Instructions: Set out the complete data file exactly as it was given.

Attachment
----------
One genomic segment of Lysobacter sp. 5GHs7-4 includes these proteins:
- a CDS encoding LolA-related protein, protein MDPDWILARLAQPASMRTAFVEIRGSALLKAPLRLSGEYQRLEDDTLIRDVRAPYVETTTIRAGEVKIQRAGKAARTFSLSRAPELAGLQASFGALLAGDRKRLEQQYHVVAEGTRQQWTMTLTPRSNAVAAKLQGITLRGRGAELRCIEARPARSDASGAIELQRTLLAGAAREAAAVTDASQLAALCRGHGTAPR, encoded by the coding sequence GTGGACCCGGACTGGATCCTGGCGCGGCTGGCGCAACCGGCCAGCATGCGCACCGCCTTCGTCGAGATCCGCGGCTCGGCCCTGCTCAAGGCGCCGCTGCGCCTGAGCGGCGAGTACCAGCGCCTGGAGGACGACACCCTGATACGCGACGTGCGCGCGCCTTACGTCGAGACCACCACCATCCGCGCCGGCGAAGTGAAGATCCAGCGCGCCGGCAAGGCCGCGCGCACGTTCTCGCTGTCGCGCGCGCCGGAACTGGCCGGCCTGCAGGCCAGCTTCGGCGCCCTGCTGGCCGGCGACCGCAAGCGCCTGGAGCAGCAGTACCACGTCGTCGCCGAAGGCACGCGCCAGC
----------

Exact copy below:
One genomic segment of Lysobacter sp. 5GHs7-4 includes these proteins:
- a CDS encoding LolA-related protein, protein MDPDWILARLAQPASMRTAFVEIRGSALLKAPLRLSGEYQRLEDDTLIRDVRAPYVETTTIRAGEVKIQRAGKAARTFSLSRAPELAGLQASFGALLAGDRKRLEQQYHVVAEGTRQQWTMTLTPRSNAVAAKLQGITLRGRGAELRCIEARPARSDASGAIELQRTLLAGAAREAAAVTDASQLAALCRGHGTAPR, encoded by the coding sequence GTGGACCCGGACTGGATCCTGGCGCGGCTGGCGCAACCGGCCAGCATGCGCACCGCCTTCGTCGAGATCCGCGGCTCGGCCCTGCTCAAGGCGCCGCTGCGCCTGAGCGGCGAGTACCAGCGCCTGGAGGACGACACCCTGATACGCGACGTGCGCGCGCCTTACGTCGAGACCACCACCATCCGCGCCGGCGAAGTGAAGATCCAGCGCGCCGGCAAGGCCGCGCGCACGTTCTCGCTGTCGCGCGCGCCGGAACTGGCCGGCCTGCAGGCCAGCTTCGGCGCCCTGCTGGCCGGCGACCGCAAGCGCCTGGAGCAGCAGTACCACGTCGTCGCCGAAGGCACGCGCCAGC